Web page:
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We recently published a report on the eight cybersecurity considerations around Rio 2016. But what have we observed so far, and what do we expect to see in the short and medium terms?
Over the past three weeks, we have detected an increase in hacktivist activity conducted as part of this operation. These have included multiple denial of service claims on Brazilian government and sporting entities, as well as data leaks from Brazilian sporting confederations, Brazil-based businesses and the International Court for Arbitration for Sport.
Furthermore, we’ve also observed the introduction of new threat actors, previously unassociated with the campaign. When first announced in February 2016, OpOlympicHacking was connected to the Brazilian branch of the Anonymous collective (Anonymous Brasil) and the affiliated ASOR Hack Team. Since 22 July, however, threat actors such as Ghost Squad Hackers, Anonymous Poland, and Anonymous France have either actively participated, or pledged their allegiance to the operation. This is highly likely a result of the worldwide media attention surrounding the games, which threat actors will likely see as an opportunity to advertise their capability and increase their reputation.
So what does this mean going forward? We have generated four scenarios in order to forecast the threat OpOlympicHacking will pose in three weeks’ time, using two key factors: levels of participation and levels of organization.
It is likely that new threat actors will continue to join and support the operation, at least until the event’s close on 21 August. This would likely result in an increase in claimed attacks, particularly around the time of the closing ceremony, albeit with a lack of coordination. The main channels for OpOlympicHacking are Facebook event pages, text-sharing websites such as Pastebin, and IRC channels. Not all threat actors participating in this operation are present on, or aware of, these channels, and sharing targets in real-time across various time-zones, appears to be difficult. As a result of this, attacks would likely have a low impact. Once the event finishes on 21 August, we expect there to be a significant drop in activity, when the ensuing decline in media coverage will likely decrease the incentive for threat actors to participate in the campaign. Diminishing levels of exposure and international coverage will likely lead threat actors not directly based in Brazil to pursue alternative causes and operations.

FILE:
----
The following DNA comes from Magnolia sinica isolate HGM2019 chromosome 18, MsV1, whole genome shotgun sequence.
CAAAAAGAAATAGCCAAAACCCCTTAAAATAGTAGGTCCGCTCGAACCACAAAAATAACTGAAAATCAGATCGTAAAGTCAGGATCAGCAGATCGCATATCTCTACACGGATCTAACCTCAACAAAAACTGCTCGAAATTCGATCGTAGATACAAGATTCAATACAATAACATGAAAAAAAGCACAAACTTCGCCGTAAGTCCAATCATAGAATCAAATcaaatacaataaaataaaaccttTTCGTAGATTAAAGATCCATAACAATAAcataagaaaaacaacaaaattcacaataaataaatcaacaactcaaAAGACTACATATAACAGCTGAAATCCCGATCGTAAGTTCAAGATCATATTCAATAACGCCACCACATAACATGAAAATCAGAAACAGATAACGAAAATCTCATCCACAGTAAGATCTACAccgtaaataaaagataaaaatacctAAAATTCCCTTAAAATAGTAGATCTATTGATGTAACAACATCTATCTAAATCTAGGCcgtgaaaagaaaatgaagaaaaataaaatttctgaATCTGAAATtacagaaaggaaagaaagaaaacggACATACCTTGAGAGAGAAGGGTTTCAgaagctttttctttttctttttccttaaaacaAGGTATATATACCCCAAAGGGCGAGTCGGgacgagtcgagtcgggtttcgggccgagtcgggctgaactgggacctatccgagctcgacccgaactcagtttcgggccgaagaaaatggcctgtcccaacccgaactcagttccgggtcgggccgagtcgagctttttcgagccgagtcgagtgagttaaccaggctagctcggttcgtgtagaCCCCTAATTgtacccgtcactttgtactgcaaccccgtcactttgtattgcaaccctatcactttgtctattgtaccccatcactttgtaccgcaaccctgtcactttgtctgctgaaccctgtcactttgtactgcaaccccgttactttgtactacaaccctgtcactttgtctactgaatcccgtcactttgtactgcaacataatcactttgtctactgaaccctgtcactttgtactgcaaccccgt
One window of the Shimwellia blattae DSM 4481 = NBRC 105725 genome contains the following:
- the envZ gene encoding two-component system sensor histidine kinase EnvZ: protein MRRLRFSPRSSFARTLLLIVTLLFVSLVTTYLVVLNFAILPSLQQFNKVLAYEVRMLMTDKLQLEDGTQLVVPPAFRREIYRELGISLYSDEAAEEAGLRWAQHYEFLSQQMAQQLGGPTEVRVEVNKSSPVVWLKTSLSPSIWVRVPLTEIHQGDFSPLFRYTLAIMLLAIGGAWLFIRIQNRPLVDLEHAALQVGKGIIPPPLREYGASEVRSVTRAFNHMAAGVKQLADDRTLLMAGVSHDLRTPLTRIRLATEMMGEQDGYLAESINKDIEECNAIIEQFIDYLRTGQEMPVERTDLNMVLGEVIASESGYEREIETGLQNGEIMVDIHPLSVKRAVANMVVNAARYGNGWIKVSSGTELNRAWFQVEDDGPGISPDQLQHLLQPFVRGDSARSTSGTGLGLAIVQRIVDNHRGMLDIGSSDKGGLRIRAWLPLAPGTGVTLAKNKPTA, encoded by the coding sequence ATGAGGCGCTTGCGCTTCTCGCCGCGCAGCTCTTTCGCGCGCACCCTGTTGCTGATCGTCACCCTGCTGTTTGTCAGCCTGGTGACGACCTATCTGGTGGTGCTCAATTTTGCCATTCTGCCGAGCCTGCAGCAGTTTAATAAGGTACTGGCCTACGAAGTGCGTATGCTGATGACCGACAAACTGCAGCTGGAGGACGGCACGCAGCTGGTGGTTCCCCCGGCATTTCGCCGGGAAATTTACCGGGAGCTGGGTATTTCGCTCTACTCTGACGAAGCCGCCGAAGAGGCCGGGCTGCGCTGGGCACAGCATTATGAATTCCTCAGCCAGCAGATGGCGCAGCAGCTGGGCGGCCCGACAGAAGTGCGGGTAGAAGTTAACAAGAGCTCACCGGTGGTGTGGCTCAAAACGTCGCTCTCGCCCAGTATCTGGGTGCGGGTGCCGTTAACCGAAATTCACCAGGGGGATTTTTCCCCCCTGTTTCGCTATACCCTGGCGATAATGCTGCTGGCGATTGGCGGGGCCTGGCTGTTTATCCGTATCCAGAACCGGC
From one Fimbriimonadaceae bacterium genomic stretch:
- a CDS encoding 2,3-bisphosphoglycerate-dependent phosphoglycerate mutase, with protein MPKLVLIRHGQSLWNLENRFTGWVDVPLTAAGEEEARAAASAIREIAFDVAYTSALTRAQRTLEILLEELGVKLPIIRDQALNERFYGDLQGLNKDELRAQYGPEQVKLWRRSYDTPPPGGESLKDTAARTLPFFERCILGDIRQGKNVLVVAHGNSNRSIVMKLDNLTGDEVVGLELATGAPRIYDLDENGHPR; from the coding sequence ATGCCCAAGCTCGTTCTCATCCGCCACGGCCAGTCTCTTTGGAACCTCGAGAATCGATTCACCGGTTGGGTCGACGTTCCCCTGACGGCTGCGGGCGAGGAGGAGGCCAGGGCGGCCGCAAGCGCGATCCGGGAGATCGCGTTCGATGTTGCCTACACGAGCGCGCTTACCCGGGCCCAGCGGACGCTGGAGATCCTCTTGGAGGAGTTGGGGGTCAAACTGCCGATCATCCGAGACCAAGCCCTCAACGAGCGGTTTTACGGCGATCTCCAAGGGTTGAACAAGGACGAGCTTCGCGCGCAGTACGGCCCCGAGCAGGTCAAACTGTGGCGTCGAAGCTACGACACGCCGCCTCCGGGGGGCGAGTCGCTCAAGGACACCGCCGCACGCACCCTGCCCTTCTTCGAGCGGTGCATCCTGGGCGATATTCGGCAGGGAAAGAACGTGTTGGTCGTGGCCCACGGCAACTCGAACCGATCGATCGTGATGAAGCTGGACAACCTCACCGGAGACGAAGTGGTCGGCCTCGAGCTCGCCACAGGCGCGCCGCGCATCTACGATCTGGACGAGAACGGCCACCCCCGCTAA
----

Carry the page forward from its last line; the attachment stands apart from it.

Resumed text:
The end of the Rio 2016 and decrease in media coverage will most likely result in less participation and less organization among threat actors. There is a possibility, however, that a scenario involving less participation and more organization would emerge. Here, threat actors not based directly in Brazil would most likely fade in their support for the campaign, but groups such as Anonymous Brasil might consolidate coordination of the operation and continue targeting Brazilian entities in the context of the economic, social and political tensions that are likely to continue in Brazil for the foreseeable future.
While we cannot predict what will happen in the short and medium term, by using a scenario-based approach and stress testing our analysis, we can better acknowledge our assumptions and identify key indicators. Both of these allow us to make more informed assessments of how a threat may be developing.